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3802OPINION | Revolt of the widgets: The geopolitical becomes local in international adoption downsizing

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  • Sunny Jo
    Aug 28, 2012
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      OPINION | Revolt of the widgets: The geopolitical becomes local in
      international adoption downsizing

      By Martha Vickery, Korean Quarterly
      August 26, 2012

      As I told a coworker, about to enter the same policy degree program I
      graduated from, policy school is a mind-changing experience. You get
      the chance to take apart and put together policies, for practice, in a
      safe, apolitical environment, and see what makes things work. It’s a
      grind learning it. But there is a point. Ultimately, it can give you a
      handle on what government does well, and what it does poorly.

      Policy analysts (not me, but others I admire) are an interesting mix
      ---- some are weird bean counters, and others are big-thinking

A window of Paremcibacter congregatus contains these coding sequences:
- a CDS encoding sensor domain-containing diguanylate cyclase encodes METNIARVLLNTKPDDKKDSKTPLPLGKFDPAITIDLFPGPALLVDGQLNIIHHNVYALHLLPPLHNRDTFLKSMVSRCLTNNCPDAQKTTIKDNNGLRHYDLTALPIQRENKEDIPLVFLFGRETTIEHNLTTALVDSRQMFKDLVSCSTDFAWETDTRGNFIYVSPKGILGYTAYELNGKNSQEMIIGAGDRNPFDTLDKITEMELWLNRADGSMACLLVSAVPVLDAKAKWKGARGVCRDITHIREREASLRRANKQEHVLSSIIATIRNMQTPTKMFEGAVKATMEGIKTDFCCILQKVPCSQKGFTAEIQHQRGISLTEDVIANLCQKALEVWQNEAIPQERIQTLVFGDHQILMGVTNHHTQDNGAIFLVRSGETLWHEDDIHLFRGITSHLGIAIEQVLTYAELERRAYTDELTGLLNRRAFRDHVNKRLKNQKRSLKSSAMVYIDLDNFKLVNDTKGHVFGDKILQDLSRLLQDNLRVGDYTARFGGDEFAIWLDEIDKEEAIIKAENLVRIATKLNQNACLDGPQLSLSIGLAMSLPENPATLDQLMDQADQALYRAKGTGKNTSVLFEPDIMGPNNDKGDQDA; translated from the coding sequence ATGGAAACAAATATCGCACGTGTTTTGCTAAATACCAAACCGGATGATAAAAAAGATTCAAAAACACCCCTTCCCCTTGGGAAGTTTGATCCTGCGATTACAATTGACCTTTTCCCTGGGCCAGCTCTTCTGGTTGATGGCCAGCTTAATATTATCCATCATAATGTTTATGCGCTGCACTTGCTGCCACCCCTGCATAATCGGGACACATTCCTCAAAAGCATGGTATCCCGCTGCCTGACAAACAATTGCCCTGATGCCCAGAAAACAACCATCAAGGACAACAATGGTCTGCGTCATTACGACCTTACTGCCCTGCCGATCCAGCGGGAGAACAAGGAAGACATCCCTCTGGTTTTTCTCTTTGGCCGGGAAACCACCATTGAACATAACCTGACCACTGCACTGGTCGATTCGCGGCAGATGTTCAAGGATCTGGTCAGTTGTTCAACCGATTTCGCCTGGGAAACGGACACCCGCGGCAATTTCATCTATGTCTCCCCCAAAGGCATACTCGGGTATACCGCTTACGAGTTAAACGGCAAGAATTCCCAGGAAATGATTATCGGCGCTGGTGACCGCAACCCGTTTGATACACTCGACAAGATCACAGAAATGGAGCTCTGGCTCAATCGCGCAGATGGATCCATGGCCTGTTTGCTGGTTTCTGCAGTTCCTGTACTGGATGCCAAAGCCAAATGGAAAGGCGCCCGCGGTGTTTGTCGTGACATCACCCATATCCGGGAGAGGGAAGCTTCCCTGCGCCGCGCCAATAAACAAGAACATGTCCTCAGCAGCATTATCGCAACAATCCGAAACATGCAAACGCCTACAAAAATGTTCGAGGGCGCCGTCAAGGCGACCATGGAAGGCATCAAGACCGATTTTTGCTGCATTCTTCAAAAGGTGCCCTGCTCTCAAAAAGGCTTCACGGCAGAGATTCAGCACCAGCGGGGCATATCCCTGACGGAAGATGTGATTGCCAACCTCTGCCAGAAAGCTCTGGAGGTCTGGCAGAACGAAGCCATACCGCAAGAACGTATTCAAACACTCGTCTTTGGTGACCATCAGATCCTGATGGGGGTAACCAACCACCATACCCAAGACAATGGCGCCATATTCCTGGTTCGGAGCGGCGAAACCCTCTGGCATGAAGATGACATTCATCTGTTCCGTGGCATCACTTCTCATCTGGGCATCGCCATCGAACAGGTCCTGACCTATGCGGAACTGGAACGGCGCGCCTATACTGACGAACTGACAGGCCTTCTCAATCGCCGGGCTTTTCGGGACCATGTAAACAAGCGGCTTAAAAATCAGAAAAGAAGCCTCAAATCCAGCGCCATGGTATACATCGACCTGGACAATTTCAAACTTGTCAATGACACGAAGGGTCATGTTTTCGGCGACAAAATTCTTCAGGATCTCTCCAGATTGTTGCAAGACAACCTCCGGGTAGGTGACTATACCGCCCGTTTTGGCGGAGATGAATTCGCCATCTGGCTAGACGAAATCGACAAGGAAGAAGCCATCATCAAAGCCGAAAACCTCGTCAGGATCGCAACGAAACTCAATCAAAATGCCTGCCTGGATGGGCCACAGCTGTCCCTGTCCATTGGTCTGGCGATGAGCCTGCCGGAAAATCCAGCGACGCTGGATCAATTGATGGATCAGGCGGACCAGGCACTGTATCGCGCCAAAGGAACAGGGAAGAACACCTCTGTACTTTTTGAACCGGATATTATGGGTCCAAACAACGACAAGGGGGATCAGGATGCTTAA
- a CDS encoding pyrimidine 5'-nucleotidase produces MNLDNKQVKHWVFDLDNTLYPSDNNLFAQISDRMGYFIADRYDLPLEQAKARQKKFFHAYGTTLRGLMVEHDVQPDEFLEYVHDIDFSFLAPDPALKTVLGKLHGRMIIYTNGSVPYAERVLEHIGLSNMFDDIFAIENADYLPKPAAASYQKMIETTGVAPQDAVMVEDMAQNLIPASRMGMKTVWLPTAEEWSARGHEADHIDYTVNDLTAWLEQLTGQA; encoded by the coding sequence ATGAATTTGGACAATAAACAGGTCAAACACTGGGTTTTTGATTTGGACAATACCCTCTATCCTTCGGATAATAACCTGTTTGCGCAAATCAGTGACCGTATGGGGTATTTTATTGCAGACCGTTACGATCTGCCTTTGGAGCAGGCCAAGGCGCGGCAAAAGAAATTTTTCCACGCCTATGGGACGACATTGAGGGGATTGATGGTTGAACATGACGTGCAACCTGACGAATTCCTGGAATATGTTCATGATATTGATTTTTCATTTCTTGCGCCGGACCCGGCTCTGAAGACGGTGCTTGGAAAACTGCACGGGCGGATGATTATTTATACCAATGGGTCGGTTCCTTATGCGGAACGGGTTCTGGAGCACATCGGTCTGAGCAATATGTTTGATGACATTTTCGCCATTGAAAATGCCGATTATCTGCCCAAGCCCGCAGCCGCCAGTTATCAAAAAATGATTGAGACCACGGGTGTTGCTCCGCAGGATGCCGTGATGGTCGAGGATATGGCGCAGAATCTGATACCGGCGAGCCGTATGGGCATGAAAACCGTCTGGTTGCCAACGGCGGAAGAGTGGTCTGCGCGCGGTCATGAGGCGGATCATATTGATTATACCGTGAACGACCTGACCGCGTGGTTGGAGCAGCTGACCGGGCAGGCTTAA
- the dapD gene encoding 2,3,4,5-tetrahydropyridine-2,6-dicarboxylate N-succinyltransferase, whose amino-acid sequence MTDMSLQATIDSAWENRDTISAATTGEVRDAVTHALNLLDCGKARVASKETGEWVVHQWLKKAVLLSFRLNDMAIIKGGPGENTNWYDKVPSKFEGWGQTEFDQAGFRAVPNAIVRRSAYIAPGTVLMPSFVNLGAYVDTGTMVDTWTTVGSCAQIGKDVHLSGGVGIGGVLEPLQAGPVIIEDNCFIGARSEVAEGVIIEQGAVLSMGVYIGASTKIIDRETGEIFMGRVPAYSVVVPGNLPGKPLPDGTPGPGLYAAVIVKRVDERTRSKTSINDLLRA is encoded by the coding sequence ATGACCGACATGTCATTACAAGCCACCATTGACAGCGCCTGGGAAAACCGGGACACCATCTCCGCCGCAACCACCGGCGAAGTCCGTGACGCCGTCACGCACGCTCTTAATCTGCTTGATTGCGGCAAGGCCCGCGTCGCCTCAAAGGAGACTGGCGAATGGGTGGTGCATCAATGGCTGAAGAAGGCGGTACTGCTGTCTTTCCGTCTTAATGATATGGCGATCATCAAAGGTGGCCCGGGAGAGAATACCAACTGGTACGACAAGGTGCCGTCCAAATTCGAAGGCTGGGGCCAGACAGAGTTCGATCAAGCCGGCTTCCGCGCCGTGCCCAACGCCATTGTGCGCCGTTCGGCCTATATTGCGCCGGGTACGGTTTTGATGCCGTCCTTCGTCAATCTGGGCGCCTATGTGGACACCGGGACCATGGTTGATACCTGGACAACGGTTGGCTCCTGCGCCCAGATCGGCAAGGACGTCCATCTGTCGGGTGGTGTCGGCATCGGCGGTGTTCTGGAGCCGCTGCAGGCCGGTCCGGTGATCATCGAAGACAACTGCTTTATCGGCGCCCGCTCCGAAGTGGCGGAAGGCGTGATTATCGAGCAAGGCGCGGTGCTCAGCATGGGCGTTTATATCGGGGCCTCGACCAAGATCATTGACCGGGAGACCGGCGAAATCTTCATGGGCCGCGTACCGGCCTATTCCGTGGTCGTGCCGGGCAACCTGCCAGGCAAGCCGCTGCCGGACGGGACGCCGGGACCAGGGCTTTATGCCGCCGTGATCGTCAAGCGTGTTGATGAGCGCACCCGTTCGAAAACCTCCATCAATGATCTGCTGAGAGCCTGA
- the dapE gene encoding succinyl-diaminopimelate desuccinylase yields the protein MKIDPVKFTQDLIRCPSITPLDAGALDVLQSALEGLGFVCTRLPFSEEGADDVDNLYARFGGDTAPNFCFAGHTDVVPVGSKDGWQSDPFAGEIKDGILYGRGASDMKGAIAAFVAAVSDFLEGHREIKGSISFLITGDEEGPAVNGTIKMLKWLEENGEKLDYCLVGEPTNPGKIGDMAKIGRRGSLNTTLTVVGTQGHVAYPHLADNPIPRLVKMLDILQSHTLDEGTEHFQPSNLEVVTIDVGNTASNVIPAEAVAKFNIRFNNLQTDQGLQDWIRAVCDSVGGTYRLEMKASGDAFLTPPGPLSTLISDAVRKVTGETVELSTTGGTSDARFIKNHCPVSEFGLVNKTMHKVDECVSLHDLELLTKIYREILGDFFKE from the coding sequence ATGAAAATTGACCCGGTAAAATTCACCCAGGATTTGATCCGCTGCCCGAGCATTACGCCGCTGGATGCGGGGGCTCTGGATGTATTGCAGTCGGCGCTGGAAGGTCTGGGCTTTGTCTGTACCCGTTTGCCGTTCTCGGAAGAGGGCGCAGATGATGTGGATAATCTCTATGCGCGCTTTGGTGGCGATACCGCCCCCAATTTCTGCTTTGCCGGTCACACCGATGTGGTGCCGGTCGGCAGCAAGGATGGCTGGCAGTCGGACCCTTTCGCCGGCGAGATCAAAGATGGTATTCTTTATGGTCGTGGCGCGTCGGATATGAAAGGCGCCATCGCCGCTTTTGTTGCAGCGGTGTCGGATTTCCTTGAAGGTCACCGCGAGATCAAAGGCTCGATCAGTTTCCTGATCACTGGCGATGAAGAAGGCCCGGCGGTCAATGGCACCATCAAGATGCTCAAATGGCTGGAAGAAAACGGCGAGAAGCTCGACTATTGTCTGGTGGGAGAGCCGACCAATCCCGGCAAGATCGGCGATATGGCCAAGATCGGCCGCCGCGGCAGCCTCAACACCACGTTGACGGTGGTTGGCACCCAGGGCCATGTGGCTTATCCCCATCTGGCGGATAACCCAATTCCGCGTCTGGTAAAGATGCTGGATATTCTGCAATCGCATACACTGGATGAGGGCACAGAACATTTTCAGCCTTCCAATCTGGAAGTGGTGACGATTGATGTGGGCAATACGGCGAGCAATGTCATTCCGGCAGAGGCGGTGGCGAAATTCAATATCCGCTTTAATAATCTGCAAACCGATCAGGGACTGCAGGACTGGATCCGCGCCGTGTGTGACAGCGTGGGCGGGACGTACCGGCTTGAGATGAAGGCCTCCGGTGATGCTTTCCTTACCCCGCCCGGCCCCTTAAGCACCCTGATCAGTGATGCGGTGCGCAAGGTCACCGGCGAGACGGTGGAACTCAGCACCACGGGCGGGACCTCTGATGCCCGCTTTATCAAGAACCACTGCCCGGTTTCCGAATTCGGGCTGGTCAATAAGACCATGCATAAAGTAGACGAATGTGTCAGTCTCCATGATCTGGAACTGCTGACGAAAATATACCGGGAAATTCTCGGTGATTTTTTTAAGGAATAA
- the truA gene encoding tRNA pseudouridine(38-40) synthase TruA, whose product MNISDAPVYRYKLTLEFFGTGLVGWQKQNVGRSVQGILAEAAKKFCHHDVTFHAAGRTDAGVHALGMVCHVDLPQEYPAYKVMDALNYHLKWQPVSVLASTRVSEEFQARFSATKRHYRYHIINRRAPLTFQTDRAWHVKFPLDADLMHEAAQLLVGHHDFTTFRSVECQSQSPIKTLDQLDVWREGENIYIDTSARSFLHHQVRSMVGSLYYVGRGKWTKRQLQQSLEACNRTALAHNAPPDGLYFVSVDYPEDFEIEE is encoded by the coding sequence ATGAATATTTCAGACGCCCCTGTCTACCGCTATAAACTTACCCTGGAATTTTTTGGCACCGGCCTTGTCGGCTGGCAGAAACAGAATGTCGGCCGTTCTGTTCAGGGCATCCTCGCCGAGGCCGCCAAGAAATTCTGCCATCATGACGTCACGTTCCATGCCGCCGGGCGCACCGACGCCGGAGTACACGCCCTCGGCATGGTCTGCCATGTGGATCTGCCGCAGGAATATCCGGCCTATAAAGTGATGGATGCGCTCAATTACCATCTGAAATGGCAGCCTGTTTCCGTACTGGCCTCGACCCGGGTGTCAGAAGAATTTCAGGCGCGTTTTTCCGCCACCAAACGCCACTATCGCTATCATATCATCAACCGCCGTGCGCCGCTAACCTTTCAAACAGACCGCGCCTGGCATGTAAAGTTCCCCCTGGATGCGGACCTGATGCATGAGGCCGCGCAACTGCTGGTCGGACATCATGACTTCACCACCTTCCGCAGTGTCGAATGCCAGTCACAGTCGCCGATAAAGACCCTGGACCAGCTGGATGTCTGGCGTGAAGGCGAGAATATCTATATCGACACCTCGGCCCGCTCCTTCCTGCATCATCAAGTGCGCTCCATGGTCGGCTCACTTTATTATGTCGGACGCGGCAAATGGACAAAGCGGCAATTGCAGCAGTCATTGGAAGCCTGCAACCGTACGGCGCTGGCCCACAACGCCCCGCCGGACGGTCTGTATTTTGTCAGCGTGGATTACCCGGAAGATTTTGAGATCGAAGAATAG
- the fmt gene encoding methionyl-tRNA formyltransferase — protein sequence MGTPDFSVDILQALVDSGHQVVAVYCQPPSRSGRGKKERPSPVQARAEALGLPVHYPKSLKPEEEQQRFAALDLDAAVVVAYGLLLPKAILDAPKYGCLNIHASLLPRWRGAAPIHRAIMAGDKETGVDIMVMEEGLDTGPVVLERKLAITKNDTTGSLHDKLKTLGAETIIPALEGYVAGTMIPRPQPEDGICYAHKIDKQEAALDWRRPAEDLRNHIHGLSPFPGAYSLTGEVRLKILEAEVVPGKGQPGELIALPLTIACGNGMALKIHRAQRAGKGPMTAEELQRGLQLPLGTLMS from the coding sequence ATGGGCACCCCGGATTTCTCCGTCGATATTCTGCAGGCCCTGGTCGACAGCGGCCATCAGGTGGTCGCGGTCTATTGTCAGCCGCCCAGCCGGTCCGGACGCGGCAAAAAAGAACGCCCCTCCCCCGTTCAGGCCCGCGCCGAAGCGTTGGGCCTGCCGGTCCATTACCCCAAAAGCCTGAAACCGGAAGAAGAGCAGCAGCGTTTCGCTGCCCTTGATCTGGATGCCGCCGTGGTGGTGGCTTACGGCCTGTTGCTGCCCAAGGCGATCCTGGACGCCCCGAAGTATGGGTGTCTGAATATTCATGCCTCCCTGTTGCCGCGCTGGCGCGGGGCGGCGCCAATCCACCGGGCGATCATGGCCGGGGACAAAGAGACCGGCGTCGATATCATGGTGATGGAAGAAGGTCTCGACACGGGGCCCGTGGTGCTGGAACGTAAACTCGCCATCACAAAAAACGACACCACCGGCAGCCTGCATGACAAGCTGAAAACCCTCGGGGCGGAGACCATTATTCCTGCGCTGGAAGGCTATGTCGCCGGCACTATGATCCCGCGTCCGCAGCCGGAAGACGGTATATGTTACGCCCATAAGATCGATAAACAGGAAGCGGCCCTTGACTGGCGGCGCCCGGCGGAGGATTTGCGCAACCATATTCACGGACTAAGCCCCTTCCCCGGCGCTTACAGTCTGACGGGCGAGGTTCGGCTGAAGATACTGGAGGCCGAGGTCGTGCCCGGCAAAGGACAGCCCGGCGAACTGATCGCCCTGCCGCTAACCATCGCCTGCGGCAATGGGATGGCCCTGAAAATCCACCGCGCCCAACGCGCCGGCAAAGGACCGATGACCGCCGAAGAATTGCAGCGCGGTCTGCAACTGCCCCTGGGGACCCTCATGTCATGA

idealists. The really good ones ---- the ones that can really get
      things done ---- are a magical combination of both.

      I did a lot of fun and useless armchair analysis last summer during
      the state government shutdown. On the one hand, I found the shutdown
      to be completely irritating and unnecessary. On another level, I was
      fascinated to watch a system simply breaking down, and trying to
      figure out why it happened.

      Just recently, I experienced a similar episode of fascination in the
      announcement by two large, local adoption agencies, Children’s Home
      Society and Family Services (CHSFS), and Lutheran Social Services